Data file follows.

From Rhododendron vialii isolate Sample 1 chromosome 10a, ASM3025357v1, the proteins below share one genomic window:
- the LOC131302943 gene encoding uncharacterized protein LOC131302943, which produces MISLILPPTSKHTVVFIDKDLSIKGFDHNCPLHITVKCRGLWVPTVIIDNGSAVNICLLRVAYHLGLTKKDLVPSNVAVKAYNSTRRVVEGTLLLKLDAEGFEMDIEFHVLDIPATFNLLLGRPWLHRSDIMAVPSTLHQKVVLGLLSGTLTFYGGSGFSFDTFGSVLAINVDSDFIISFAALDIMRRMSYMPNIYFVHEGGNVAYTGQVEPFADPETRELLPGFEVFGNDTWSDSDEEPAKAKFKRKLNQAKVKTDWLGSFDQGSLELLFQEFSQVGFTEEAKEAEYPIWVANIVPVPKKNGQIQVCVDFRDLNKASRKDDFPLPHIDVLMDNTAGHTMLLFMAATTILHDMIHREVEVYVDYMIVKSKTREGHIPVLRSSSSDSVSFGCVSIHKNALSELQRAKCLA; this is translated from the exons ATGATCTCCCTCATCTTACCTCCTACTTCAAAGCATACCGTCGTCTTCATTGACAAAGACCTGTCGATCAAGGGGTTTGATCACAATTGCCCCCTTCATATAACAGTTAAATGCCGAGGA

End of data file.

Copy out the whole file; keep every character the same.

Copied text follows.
From Rhododendron vialii isolate Sample 1 chromosome 10a, ASM3025357v1, the proteins below share one genomic window:
- the LOC131302943 gene encoding uncharacterized protein LOC131302943, which produces MISLILPPTSKHTVVFIDKDLSIKGFDHNCPLHITVKCRGLWVPTVIIDNGSAVNICLLRVAYHLGLTKKDLVPSNVAVKAYNSTRRVVEGTLLLKLDAEGFEMDIEFHVLDIPATFNLLLGRPWLHRSDIMAVPSTLHQKVVLGLLSGTLTFYGGSGFSFDTFGSVLAINVDSDFIISFAALDIMRRMSYMPNIYFVHEGGNVAYTGQVEPFADPETRELLPGFEVFGNDTWSDSDEEPAKAKFKRKLNQAKVKTDWLGSFDQGSLELLFQEFSQVGFTEEAKEAEYPIWVANIVPVPKKNGQIQVCVDFRDLNKASRKDDFPLPHIDVLMDNTAGHTMLLFMAATTILHDMIHREVEVYVDYMIVKSKTREGHIPVLRSSSSDSVSFGCVSIHKNALSELQRAKCLA; this is translated from the exons ATGATCTCCCTCATCTTACCTCCTACTTCAAAGCATACCGTCGTCTTCATTGACAAAGACCTGTCGATCAAGGGGTTTGATCACAATTGCCCCCTTCATATAACAGTTAAATGCCGAGGA